Why are some people so weird about dogs? Ours gets lonely at home, so sometimes we take him out with us. He is a pit bull but has a sweet personality. Recently we took him to a drinks party. He got a little hyper with all the attention he received and was jumping up and begging for cheese straws. Anyway, the hostess got in a snit and told her husband to ask us to take the dog home. I was a little annoyed. He wasn’t making a mess. He was being cute. In fact, his antics were making people let down their guard at kind of a stuffy party. Were we wrong to assume he’d be welcome? —It’s Not a Party Without Dog Drool
Dear It’s Not a Party Without Dog Drool,
It can be bothersome to leave your dog at home, especially if he tends to gnaw on your favorite shoes when left alone. As dog trainer Eric Dorfman says, “Some dogs will freak out and get separation anxiety.”
And a dog can indeed be a great conversation starter. Sheryl Matthys, founder of Leashes and Lovers, a dating community for dog-lovers, says you can often learn more about a person from what kind of dog she has and how she treats it than you would from asking small-talk questions. “You learn whether they’re calm and assertive or more aggressive or very gentle and cuddly,” says Dorfman, who takes his seeing-eye dog everywhere he goes. “For the blind, instead of being ostracized socially, the dog draws people to interact with them.”
However, dog talk can be boring—even for dog-lovers. Shawn Magee, owner of both Amnesia, a bar in San Francisco, and Baker, a small, well-behaved dachshund mix, says: “I hate dog talk. ‘Baker does this. Baker doesn’t like that. Baker is very sensitive when it comes to males wearing hats.’ Talking about the dog [as if] the dog [were] a person or a part of the family. I like the dog to be a dog.”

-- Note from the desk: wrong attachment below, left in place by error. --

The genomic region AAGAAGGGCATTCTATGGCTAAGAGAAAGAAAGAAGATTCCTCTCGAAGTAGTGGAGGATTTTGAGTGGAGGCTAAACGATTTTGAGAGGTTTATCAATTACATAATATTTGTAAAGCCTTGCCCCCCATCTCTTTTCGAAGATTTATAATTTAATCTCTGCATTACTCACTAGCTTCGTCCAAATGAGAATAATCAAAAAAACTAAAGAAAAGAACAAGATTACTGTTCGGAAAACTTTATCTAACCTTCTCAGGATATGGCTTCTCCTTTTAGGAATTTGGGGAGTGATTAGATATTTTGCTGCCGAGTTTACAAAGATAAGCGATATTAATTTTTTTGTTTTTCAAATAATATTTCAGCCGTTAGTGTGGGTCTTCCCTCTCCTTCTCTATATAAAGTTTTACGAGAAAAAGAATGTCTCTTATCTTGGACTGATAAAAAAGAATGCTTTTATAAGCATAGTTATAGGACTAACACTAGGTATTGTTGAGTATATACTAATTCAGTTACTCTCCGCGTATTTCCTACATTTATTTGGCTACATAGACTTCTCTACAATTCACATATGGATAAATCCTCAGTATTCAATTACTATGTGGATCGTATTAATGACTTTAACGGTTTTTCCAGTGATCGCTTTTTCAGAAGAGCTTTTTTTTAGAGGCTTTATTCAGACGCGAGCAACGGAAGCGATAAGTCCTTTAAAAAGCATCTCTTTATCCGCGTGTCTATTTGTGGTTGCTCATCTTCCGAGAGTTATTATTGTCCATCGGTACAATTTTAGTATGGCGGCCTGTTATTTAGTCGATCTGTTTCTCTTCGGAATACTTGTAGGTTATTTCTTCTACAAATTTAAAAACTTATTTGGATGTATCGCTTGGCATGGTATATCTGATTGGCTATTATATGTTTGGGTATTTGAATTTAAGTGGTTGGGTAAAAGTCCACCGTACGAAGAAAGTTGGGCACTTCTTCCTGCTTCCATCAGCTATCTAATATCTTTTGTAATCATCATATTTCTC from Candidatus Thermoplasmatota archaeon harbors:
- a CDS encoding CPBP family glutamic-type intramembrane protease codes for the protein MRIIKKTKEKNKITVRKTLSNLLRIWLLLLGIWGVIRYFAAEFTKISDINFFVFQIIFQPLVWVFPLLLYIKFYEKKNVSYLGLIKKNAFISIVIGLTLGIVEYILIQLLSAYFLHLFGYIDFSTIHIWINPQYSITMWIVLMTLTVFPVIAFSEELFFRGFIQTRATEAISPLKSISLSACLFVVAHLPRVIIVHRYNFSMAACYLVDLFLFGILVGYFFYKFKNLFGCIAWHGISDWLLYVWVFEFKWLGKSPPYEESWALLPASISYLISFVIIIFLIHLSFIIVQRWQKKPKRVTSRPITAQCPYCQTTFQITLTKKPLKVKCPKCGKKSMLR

An uninvited dog could do worse than monopolize the conversation. It might frighten the children, send someone into a sneezing fit, chew on the draperies, or defile the shrubbery. Says Magee: “Sometimes if we go somewhere with a back garden and the other person has a male dog, the dogs tend to get into pissing contests, and Baker may piss on a plant that might be one [the hosts] like.”
Or something even worse could happen. Magee recalls going to a dinner party to which another guest also brought his dog. “The hostess was a strict cat person. The [other] dog was running around chasing her cat, and at the end of the night [the dog] left a giant turd right in the middle of her kitchen.” Magee noticed it, and discreetly told the dog owner during dinner. He made an excuse to slip away from the table. When he returned he murmured to Magee that he had deposited it in the kitchen trash. Magee was horrified. “I made him go back and fish it out and throw it in the woods.”
Don’t risk getting ensnared in such a comedy of errors. The rule for bringing your dog is the same as the rule for bringing your kid or spouse: Unless you know that everyone else is bringing his or hers, you should never assume yours is invited. Always ask. And don’t even ask unless you are confident yours will behave. Does your dog like kids and play well with other dogs? Can it control itself around canapés? Matthys cautions that if you let your dog beg for table scraps or lick the plates at home, then it will think it’s OK to do the same at other people’s houses.
Dog-lovers might prefer not to go out and socialize without their best friend. But if they’re bored, they have the perfect excuse to leave: Gotta go walk the dog.